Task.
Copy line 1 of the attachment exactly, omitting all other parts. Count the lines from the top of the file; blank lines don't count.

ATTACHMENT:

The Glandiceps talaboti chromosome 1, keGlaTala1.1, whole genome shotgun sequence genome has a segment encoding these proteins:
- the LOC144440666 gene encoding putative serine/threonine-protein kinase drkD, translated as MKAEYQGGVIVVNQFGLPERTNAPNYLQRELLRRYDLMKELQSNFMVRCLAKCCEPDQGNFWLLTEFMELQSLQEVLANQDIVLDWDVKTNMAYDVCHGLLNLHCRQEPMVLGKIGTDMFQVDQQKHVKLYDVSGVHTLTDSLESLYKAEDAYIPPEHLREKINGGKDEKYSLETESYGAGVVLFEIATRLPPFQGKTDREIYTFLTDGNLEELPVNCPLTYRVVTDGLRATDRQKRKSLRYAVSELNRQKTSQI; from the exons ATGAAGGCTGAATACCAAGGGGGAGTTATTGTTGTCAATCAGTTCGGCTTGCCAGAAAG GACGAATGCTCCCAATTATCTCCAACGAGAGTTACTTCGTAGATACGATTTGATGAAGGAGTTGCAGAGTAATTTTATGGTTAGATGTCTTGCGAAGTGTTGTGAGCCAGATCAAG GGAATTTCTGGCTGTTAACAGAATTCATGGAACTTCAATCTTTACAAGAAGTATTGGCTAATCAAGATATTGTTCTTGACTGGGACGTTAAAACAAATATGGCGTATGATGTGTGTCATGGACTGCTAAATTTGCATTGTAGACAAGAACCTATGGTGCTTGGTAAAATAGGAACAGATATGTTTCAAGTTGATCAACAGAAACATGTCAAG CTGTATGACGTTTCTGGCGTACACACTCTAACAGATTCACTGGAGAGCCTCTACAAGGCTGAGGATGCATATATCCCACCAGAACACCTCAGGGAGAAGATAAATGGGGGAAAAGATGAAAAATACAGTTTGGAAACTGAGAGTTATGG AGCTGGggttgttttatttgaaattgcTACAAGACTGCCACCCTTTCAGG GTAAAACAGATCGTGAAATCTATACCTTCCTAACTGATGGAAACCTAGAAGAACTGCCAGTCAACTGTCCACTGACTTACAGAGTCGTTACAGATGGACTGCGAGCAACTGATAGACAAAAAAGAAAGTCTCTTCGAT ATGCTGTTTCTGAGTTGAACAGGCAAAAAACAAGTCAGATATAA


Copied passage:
The Glandiceps talaboti chromosome 1, keGlaTala1.1, whole genome shotgun sequence genome has a segment encoding these proteins: